Unless you’re a DAYDREAM BELIEVER , this isn’t exactly the type of record on paper that creates excitement. But those who are more familiar with de los Cobos insist his humility, dedication to the position, strong support from Frank Klopas and Andell Sports Group Managing Director Javier Leon, and his warm and engaging personality will be the keys that allow de los Cobos to buck the trend of failed foreign coaches in MLS. He will need every bit of those benefits to overcome the challenge of communicating players while learning English, American players and MLS’ unique ways. As Salvadoran journalist Elmer Polanco, a commentator with Fox Sports en Espanol said in the Chicago Tribune this week, “It’s interesting because he knows (soccer) but he doesn’t know the MLS.”

Carlos de los Cobos will be looking for his first coaching title in his career when he leads the Fire in 2010.

Carlos de los Cobos will be looking for the first coaching title in his career when he leads the Fire in 2010.

The fear I have for “my team” is that, while there are certainly SHADES OF GRAY one of two things is likely going to happen with the new coach:

1) He will fail to win more than he loses, as has been the case with EVERY single other foreign coach without MLS experience in the history of the League. As the saying goes, “Those who ignore history are destined to repeat it.”


2) He will succeed and use the Fire as A STEPPING STONE after two seasons to a higher paying position with a club team in Mexico or national team elsewhere in CONCACAF.

I had the opportunity to sit and talk over beers with Fire Technical Director and fellow Ring of Fire member Frank Klopas a couple times last week and discuss de los Cobos’ impending hiring. I asked Frank about my “Stepping Stone” concern and he responded by saying that he wants a coach that is going to be committed and wants to be part of the Fire for a long time. “I also want a coach, like any player, that is ambitious and always wants to be better or the best. If AC Milan or Manchester United asked for his services, I would be able to understand that someone might want to coach or have the ambition to coach a team like that one day,” Klopas said.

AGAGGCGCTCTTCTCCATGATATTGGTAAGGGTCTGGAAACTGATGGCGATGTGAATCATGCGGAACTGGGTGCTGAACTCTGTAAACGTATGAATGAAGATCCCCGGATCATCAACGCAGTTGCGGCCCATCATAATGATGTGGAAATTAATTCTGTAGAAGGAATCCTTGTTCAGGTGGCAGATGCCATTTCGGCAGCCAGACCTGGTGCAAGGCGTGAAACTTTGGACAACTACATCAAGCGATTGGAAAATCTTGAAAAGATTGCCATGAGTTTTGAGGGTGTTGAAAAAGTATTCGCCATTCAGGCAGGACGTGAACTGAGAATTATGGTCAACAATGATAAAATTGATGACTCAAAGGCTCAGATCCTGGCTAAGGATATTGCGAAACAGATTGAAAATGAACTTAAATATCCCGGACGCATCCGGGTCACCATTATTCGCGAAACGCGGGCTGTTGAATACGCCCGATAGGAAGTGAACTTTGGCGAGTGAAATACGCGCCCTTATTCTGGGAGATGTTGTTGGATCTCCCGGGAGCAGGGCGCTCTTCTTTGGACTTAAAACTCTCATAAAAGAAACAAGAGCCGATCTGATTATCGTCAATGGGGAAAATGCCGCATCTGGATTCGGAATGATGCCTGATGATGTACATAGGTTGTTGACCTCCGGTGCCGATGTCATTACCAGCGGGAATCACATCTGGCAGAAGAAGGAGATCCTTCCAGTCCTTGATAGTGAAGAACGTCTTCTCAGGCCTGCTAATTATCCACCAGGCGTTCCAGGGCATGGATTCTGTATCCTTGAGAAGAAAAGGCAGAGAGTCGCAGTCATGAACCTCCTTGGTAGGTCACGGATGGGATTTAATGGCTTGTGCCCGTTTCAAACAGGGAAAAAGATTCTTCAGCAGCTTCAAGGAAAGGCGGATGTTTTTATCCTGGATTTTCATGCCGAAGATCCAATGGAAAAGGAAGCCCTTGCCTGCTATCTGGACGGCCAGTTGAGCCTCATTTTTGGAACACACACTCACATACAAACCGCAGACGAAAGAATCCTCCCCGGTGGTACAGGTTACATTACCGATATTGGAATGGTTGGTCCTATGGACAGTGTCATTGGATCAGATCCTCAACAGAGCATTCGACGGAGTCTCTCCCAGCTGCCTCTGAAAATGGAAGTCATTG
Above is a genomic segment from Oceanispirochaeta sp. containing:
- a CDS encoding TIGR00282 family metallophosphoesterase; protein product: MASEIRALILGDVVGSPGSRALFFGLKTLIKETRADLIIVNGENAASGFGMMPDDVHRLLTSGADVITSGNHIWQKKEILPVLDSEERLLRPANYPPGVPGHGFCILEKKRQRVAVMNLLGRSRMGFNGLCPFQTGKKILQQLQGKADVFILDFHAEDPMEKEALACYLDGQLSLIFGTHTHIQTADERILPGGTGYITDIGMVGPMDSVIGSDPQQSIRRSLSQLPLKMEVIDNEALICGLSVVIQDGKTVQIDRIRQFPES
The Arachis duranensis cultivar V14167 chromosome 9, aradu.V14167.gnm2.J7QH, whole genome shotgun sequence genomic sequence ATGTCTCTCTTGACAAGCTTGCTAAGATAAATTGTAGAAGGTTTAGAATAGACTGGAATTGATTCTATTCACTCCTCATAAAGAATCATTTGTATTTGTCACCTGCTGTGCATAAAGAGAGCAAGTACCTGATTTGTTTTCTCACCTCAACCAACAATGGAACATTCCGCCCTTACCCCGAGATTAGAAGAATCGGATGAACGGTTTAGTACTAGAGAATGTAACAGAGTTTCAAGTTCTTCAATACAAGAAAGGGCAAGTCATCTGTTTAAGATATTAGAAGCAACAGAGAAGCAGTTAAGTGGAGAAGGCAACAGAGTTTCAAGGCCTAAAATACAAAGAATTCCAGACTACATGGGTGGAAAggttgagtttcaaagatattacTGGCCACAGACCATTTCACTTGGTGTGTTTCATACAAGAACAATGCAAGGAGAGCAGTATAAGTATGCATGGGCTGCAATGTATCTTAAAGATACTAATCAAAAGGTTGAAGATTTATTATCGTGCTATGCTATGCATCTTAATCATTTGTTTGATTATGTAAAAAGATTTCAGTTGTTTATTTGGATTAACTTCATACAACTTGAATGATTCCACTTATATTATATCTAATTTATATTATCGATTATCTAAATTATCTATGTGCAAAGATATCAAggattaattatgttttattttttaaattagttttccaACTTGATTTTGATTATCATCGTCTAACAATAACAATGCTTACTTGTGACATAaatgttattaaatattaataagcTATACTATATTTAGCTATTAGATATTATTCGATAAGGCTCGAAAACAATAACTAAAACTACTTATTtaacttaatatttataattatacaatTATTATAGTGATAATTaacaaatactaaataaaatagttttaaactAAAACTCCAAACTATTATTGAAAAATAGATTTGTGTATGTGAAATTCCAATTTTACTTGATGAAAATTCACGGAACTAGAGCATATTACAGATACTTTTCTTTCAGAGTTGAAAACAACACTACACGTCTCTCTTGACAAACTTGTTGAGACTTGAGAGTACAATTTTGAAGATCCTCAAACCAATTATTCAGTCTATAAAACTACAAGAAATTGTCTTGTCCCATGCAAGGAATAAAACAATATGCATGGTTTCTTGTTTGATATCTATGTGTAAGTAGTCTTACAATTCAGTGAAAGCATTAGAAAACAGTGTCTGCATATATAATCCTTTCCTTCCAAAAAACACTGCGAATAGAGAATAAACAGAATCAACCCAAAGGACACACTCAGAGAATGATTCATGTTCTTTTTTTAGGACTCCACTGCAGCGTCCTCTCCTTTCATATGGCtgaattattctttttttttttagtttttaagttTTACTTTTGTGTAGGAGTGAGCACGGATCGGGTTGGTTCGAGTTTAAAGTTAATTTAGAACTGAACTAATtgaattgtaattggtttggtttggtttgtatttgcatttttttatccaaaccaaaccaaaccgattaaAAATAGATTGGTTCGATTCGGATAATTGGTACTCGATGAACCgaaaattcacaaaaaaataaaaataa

I told Frank that based on the history of the importance of familiarity with MLS players, rules and restrictions, I thought the risk with this hire was great. I also told him that the opportunity to create a PLEASANT VALLEY SUNDAY and bring back the Chicago connected Jesse Marsch or Tommy Soehn for a REUNION, was too good to pass up. Both Jesse and Tommy know both the League and the Chicago soccer community well and would both love to return to Chicago for good.

In the news release, Frank said, “The Fire’s priority in the head coach search was to identify someone with a love for the game and a track record of quality results.” There are a lot of coaches who love the game…and i would dare say, many of them seem to have better track records of quality results than de los Cobos.

Leon, the behind the scenes force involved in de los Cobos’ hiring, told me that he believes the Fire has hired “the Mexican Bob Bradley”. I hope I’m wrong, but I fear he’s hired the Mexican Don Zimmer, because history would dictate that after two straight seasons in the Eastern Conference Finals, the Fire’s results will be GOIN’ DOWN. If I’m wrong, I will happily sing I’M A BELIEVER about the Fire’s bold hire at a karaoke party to be named later!